CharityComms director Vicky Browning departs to head charity leaders network

Vicky Browning will become CEO of charity leaders network ACEVO in January, after more than six years as the director of CharityComms, the body that represents PR professionals in the third sector.

CharityComms director Vicky Browning departs to head charity leaders network

ACEVO - the Association of Chief Executives of Voluntary Organisations - has around 1,400 members, all of whom are senior leaders at charities, social enterprises and not-for-profit organisations. It employs 17 staff.

Former ACEVO CEO Sir Stephen Bubb left the role earlier this year after 15 years at the organisation's helm.

Prior to joining CharityComms in 2010, Browning was a freelance consultant, and before that she was a publishing director at Haymarket - the publisher of PRWeek and charity sector title Third Sector.

As the head of CharityComms, which has more than 4,000 members, she has taken a role in the charity sector's response to various allegations of malpractice, including aggressive fundraising tactics, and executive salary levels. Bubb himself earned more than £100,000 in his final year in the role.

In an email news alert sent this afternoon, Browning (in red in images below) said: "It's with a mixture of excitement and sadness that I'm emailing to tell you that I've accepted the position of chief executive of ACEVO, the charity leaders network, starting at the end of January.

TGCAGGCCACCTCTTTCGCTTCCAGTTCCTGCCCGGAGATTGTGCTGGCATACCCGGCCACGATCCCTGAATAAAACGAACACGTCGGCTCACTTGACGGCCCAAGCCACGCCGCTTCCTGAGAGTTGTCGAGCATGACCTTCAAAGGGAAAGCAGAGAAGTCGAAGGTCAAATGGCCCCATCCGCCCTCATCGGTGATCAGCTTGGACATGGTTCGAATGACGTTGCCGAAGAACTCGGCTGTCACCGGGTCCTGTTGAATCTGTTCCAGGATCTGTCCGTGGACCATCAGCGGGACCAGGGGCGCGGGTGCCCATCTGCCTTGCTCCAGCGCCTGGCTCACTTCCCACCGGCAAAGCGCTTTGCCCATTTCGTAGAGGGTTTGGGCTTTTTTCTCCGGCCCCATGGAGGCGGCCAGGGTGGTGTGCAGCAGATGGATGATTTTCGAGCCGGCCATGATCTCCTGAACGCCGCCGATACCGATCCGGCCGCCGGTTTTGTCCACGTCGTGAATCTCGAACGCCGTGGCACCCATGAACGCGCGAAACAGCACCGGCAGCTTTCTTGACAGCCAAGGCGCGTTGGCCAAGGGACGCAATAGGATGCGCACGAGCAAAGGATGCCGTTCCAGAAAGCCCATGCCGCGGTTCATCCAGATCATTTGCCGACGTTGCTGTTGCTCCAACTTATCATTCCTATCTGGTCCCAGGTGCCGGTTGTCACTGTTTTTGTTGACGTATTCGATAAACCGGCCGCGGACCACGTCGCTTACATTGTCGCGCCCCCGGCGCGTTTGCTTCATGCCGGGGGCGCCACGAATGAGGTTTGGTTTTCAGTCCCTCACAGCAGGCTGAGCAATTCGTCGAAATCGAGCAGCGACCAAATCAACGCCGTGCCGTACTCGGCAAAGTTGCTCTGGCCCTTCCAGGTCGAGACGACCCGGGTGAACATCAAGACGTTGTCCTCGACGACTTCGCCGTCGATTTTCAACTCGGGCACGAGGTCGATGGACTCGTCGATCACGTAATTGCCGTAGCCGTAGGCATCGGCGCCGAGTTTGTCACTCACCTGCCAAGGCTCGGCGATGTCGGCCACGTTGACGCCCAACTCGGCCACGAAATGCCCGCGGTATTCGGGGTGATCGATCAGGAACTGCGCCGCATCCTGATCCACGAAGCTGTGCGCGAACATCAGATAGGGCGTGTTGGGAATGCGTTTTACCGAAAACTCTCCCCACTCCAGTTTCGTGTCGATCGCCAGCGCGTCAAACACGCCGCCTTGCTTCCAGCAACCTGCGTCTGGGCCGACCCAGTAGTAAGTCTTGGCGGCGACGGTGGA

"I've had a wonderful six years at CharityComms. I've really enjoyed working with my great team of staff and trustees, and our members, to build our network into the lively, engaged community it is today. I'm leaving an organisation which has a growing, active membership and delivers an impressive range of valued services."

Third Sector reported last week that the outgoing chair of the National Council for Voluntary Organisations had suggested the organisation - which has charities themselves as members, rather than individuals - should create a director rival to the group, following a failure to negotiate a merger of the two.

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